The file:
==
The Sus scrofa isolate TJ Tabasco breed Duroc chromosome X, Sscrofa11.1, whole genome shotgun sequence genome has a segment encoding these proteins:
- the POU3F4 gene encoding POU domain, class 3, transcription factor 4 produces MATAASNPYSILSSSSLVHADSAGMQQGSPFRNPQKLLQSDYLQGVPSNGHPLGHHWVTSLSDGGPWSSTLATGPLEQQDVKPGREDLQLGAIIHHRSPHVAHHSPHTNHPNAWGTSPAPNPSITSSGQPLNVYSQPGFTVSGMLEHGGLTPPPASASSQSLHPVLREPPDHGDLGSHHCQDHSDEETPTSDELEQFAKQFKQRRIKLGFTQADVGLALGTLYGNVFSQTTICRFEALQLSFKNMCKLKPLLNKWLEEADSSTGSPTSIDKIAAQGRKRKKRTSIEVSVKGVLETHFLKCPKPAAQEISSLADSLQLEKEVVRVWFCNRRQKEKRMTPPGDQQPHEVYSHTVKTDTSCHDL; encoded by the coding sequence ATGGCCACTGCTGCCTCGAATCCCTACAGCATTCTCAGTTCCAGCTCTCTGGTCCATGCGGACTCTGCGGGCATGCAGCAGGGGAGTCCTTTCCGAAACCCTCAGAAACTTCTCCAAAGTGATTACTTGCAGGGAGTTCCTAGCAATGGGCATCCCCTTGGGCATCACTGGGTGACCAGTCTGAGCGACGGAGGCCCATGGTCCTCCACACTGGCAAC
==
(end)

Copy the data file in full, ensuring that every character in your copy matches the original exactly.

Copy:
The Sus scrofa isolate TJ Tabasco breed Duroc chromosome X, Sscrofa11.1, whole genome shotgun sequence genome has a segment encoding these proteins:
- the POU3F4 gene encoding POU domain, class 3, transcription factor 4 produces MATAASNPYSILSSSSLVHADSAGMQQGSPFRNPQKLLQSDYLQGVPSNGHPLGHHWVTSLSDGGPWSSTLATGPLEQQDVKPGREDLQLGAIIHHRSPHVAHHSPHTNHPNAWGTSPAPNPSITSSGQPLNVYSQPGFTVSGMLEHGGLTPPPASASSQSLHPVLREPPDHGDLGSHHCQDHSDEETPTSDELEQFAKQFKQRRIKLGFTQADVGLALGTLYGNVFSQTTICRFEALQLSFKNMCKLKPLLNKWLEEADSSTGSPTSIDKIAAQGRKRKKRTSIEVSVKGVLETHFLKCPKPAAQEISSLADSLQLEKEVVRVWFCNRRQKEKRMTPPGDQQPHEVYSHTVKTDTSCHDL; encoded by the coding sequence ATGGCCACTGCTGCCTCGAATCCCTACAGCATTCTCAGTTCCAGCTCTCTGGTCCATGCGGACTCTGCGGGCATGCAGCAGGGGAGTCCTTTCCGAAACCCTCAGAAACTTCTCCAAAGTGATTACTTGCAGGGAGTTCCTAGCAATGGGCATCCCCTTGGGCATCACTGGGTGACCAGTCTGAGCGACGGAGGCCCATGGTCCTCCACACTGGCAAC